Diogo Jota and Ruben Neves: Taking the Championship by storm
By Simeon Gholam
Last Updated: 03/11/17 7:47pm
They may both be only 20 years of age, but Diogo Jota and Ruben Neves have been taking the Sky Bet Championship by storm.
One arrived in the summer on loan from Atletico Madrid, the other came in as the most expensive player in the history of the English second tier from Porto.
Together they've helped to steer Wolves to the top of the table ahead of their home game against Fulham on Friday night, which is live on Sky Sports Football from 7pm.
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The Championship is not always the easiest division for foreign players to adapt to, with so many games and a different style of football, but there are a host of Portuguese players in the Wolves squad. They are led by Portuguese boss Nuno Espirito Santo, and Jota and Neves are already starting to feel at home at Molineux.
But for all of the Portuguese influence, Jota, in an exclusive interview with Sky Sports, insists there is no division in the dressing room.
"Sometimes the Portuguese guys here are a small family and of course we spend time in each other's houses," he said. "But we're a team and you cannot split your own team into two or three parts, so we have to be together and try and make our relationship very good."
There can, however, sometimes be a problem understanding some of the local lads, particularly St Helens-born Conor Coady. "He speaks very quickly!" said Neves. "It's not easy [to understand him] but when he speaks for us he's more careful so we can understand."
Two other young Portuguese talents, Ivan Cavaleiro and Helder Costa, arrived at Molineux a year before Jota and Neves, and they, along with Nuno, played a big role in helping them settle in.
"When I arrived here I already knew some of the Portuguese guys," said Jota. "Costa and Cavaleiro were here last year and know how things are.
"Also when you go to a different country and you don't know the manager it's always worse because you don't know what to expect. It's always better to know the manager's ideas."
Neves added: "It's exactly the same for me. Before I arrived I sent a message to Helder and Ivan just to know about things here and it's been a very good help for us. I know them from the national team and they've helped me a lot.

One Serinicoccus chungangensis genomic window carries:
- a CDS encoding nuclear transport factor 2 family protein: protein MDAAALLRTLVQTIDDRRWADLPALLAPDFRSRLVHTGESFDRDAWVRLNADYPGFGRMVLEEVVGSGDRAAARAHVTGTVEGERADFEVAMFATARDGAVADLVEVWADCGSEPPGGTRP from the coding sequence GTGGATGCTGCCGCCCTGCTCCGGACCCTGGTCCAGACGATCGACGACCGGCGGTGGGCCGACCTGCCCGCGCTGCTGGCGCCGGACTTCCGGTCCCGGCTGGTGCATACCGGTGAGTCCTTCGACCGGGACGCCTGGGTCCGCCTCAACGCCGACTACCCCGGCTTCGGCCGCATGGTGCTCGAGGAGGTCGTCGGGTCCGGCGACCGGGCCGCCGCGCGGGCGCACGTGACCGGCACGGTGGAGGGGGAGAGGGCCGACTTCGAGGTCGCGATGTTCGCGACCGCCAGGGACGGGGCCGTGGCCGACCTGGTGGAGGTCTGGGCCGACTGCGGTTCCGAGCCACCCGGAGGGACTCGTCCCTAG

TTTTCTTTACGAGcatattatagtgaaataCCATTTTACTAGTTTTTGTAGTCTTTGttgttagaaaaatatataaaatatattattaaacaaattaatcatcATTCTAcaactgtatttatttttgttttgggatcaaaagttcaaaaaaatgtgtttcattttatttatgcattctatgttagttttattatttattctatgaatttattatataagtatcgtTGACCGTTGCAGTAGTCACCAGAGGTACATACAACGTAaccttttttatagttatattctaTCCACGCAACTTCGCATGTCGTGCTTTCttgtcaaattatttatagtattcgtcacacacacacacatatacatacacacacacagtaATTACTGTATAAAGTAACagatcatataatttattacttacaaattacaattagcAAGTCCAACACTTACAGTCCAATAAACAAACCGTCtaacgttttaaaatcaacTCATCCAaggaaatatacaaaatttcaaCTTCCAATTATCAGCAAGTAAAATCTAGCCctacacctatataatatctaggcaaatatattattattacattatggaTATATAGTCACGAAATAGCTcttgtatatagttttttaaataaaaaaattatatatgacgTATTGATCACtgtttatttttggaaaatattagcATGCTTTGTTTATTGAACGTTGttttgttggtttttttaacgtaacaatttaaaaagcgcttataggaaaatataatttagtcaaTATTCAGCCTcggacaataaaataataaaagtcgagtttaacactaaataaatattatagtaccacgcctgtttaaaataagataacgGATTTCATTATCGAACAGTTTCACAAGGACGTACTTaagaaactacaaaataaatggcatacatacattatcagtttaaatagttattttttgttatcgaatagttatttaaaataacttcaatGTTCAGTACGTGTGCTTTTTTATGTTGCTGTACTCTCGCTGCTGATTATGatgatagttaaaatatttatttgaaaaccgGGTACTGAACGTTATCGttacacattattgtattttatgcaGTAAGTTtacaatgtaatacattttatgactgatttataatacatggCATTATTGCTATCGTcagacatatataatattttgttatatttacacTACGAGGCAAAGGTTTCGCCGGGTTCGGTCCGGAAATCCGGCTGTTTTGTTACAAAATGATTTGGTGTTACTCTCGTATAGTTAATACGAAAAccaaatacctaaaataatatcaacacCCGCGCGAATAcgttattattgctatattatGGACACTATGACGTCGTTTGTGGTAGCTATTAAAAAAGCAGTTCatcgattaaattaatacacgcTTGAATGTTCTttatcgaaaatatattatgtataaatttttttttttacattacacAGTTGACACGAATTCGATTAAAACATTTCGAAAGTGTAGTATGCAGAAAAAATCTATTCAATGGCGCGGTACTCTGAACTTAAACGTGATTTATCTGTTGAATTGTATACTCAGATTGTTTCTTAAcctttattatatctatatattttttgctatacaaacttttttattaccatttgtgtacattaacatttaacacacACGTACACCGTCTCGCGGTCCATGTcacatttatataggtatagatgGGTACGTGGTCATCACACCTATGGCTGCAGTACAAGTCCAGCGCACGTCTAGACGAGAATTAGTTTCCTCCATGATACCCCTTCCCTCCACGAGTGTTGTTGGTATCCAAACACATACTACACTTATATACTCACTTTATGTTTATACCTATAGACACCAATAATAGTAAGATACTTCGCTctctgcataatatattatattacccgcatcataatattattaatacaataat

"And it's really good for us to work with [Nuno] because we knew him and worked with him in the last year, which makes it easier when you come to another country."
Neves also admitted he didn't know too much about Wolves, despite arriving at the club as their biggest signing. "I didn't know very much about them but when I came I saw it was a big club with a lot of history in England, and we're going to try and put Wolves on top again," he said.
"I don't think about [the transfer] too much. I have to do my best every day in training and the games so it doesn't matter for me."
The contrast in weather between Portugal and Wolverhampton was also a big talking point, given the somewhat differing climes.
"Portugal has sunshine and it's very, very different here it has to be mentioned!" said Jota, before Neves added: "But I don't think it will be a problem."
One thing that could be a problem for Neves, though, is being away for so long from his young family. His wife and daughter, just three months old, live back in Portugal.
"It's the best thing that happened in my life," said the midfielder. "But I think I can adapt well here so I don't have too many problems. My wife and daughter are good so I don't think there's a big problem."
Jota's future is a little less clear. He's on a one-year loan from Atletico Madrid and his form has turned heads. Wolves are naturally keen to tie him down, but the forward was unwilling to discuss his future too much.
"I'm on loan but I'm part of this team for at least one year so I'm focusing on doing my best to help the team reach their goals, and in the future will see what happens," he said.
"I'm here at the moment but in the future [I don't know]. We cannot speak in football in the long-term because everything can happen and a lot of players have gotten in trouble because they speak too early and I don't want to make that mistake.
"But, in the present, I want to do my best for the club and that's all."
Right now, Jota is just enjoying playing regularly in the Championship and scoring goals. He's netted seven so far in 15 games and admitted to being a little surprised at how quickly he's adjusted to the style in the second tier.
"I didn't expect to score so many goals in the beginning because of the time it takes to adapt, but I'm happy to score and the team has helped me," he said.
"The biggest difference is the kind of game. Here it's more physical and in Portugal it's more tactical. It's good for us because we're young and it will help us grow as players. But some games are even tougher than we expected."
Coming up now is the game against Fulham on Friday night, a big night game in front of the Sky cameras, but one that's unlikely to phase a youngster who captained his beloved Porto at the age of 18 in the Champions League.
"It's another game and we'll play like we do in all of our games," said Neves, before Jota added: "We'll win and try to stay top because it's important to go into the international break top of the league."
Don't miss the Sky Bet Championship clash between Wolves and Fulham on Friday night, live on Sky Sports Football and Sky Sports Main Event from 7pm